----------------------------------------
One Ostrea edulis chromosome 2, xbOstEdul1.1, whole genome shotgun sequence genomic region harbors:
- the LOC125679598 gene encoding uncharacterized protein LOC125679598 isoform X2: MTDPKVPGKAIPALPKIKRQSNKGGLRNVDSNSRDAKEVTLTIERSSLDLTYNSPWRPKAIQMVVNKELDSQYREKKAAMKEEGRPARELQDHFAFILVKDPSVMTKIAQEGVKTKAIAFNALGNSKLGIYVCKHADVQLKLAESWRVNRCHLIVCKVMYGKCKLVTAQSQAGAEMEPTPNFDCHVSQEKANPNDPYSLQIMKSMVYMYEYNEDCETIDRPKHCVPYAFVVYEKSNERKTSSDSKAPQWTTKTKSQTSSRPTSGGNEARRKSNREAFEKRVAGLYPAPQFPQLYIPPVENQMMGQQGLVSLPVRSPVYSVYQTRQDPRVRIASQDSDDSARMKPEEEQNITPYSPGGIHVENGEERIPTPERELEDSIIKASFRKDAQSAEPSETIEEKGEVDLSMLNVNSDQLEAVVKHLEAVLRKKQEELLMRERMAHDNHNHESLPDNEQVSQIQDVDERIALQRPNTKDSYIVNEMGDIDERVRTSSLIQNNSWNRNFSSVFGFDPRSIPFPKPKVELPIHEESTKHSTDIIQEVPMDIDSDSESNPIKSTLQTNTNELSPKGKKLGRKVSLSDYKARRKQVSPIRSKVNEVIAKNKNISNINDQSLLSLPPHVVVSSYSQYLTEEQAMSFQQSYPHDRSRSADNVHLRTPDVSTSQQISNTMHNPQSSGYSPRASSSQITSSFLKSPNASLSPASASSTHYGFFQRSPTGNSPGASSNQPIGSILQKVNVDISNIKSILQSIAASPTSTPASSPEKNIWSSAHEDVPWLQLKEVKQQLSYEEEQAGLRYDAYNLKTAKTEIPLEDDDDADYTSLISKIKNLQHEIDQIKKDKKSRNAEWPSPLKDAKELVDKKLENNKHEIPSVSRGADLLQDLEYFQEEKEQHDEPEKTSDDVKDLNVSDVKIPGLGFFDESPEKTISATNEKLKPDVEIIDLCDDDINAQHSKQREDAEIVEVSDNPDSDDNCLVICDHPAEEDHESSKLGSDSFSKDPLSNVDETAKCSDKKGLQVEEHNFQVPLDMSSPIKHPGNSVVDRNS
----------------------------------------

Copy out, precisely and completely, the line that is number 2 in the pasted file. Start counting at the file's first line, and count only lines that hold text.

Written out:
- the LOC125679598 gene encoding uncharacterized protein LOC125679598 isoform X2: MTDPKVPGKAIPALPKIKRQSNKGGLRNVDSNSRDAKEVTLTIERSSLDLTYNSPWRPKAIQMVVNKELDSQYREKKAAMKEEGRPARELQDHFAFILVKDPSVMTKIAQEGVKTKAIAFNALGNSKLGIYVCKHADVQLKLAESWRVNRCHLIVCKVMYGKCKLVTAQSQAGAEMEPTPNFDCHVSQEKANPNDPYSLQIMKSMVYMYEYNEDCETIDRPKHCVPYAFVVYEKSNERKTSSDSKAPQWTTKTKSQTSSRPTSGGNEARRKSNREAFEKRVAGLYPAPQFPQLYIPPVENQMMGQQGLVSLPVRSPVYSVYQTRQDPRVRIASQDSDDSARMKPEEEQNITPYSPGGIHVENGEERIPTPERELEDSIIKASFRKDAQSAEPSETIEEKGEVDLSMLNVNSDQLEAVVKHLEAVLRKKQEELLMRERMAHDNHNHESLPDNEQVSQIQDVDERIALQRPNTKDSYIVNEMGDIDERVRTSSLIQNNSWNRNFSSVFGFDPRSIPFPKPKVELPIHEESTKHSTDIIQEVPMDIDSDSESNPIKSTLQTNTNELSPKGKKLGRKVSLSDYKARRKQVSPIRSKVNEVIAKNKNISNINDQSLLSLPPHVVVSSYSQYLTEEQAMSFQQSYPHDRSRSADNVHLRTPDVSTSQQISNTMHNPQSSGYSPRASSSQITSSFLKSPNASLSPASASSTHYGFFQRSPTGNSPGASSNQPIGSILQKVNVDISNIKSILQSIAASPTSTPASSPEKNIWSSAHEDVPWLQLKEVKQQLSYEEEQAGLRYDAYNLKTAKTEIPLEDDDDADYTSLISKIKNLQHEIDQIKKDKKSRNAEWPSPLKDAKELVDKKLENNKHEIPSVSRGADLLQDLEYFQEEKEQHDEPEKTSDDVKDLNVSDVKIPGLGFFDESPEKTISATNEKLKPDVEIIDLCDDDINAQHSKQREDAEIVEVSDNPDSDDNCLVICDHPAEEDHESSKLGSDSFSKDPLSNVDETAKCSDKKGLQVEEHNFQVPLDMSSPIKHPGNSVVDRNS